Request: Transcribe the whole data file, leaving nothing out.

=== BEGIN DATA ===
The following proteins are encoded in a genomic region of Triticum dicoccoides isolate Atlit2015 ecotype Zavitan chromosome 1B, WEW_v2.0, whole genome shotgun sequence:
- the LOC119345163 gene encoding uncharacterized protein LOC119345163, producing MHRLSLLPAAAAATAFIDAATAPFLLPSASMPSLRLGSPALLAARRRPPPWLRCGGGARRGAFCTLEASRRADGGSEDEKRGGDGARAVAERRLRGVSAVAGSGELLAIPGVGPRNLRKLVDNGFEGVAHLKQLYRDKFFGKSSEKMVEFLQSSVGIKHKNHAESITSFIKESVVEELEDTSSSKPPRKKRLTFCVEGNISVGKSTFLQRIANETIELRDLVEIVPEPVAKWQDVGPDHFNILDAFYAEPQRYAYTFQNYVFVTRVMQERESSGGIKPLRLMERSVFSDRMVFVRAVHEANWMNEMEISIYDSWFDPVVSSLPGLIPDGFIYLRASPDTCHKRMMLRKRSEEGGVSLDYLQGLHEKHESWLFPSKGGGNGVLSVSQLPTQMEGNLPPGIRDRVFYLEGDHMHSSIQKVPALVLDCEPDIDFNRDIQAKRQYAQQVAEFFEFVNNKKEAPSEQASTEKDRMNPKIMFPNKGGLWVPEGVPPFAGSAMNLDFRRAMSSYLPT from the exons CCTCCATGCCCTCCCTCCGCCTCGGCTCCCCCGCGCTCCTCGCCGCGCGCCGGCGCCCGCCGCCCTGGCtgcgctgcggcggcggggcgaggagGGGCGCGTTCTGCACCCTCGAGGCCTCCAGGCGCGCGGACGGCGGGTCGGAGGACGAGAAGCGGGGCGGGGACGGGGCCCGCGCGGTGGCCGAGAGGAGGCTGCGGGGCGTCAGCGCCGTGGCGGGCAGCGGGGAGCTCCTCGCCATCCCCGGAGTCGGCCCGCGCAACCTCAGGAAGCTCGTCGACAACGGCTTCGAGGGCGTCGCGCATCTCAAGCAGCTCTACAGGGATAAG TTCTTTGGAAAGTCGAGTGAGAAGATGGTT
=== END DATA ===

The following proteins are encoded in a genomic region of Triticum dicoccoides isolate Atlit2015 ecotype Zavitan chromosome 1B, WEW_v2.0, whole genome shotgun sequence:
- the LOC119345163 gene encoding uncharacterized protein LOC119345163, producing MHRLSLLPAAAAATAFIDAATAPFLLPSASMPSLRLGSPALLAARRRPPPWLRCGGGARRGAFCTLEASRRADGGSEDEKRGGDGARAVAERRLRGVSAVAGSGELLAIPGVGPRNLRKLVDNGFEGVAHLKQLYRDKFFGKSSEKMVEFLQSSVGIKHKNHAESITSFIKESVVEELEDTSSSKPPRKKRLTFCVEGNISVGKSTFLQRIANETIELRDLVEIVPEPVAKWQDVGPDHFNILDAFYAEPQRYAYTFQNYVFVTRVMQERESSGGIKPLRLMERSVFSDRMVFVRAVHEANWMNEMEISIYDSWFDPVVSSLPGLIPDGFIYLRASPDTCHKRMMLRKRSEEGGVSLDYLQGLHEKHESWLFPSKGGGNGVLSVSQLPTQMEGNLPPGIRDRVFYLEGDHMHSSIQKVPALVLDCEPDIDFNRDIQAKRQYAQQVAEFFEFVNNKKEAPSEQASTEKDRMNPKIMFPNKGGLWVPEGVPPFAGSAMNLDFRRAMSSYLPT from the exons CCTCCATGCCCTCCCTCCGCCTCGGCTCCCCCGCGCTCCTCGCCGCGCGCCGGCGCCCGCCGCCCTGGCtgcgctgcggcggcggggcgaggagGGGCGCGTTCTGCACCCTCGAGGCCTCCAGGCGCGCGGACGGCGGGTCGGAGGACGAGAAGCGGGGCGGGGACGGGGCCCGCGCGGTGGCCGAGAGGAGGCTGCGGGGCGTCAGCGCCGTGGCGGGCAGCGGGGAGCTCCTCGCCATCCCCGGAGTCGGCCCGCGCAACCTCAGGAAGCTCGTCGACAACGGCTTCGAGGGCGTCGCGCATCTCAAGCAGCTCTACAGGGATAAG TTCTTTGGAAAGTCGAGTGAGAAGATGGTT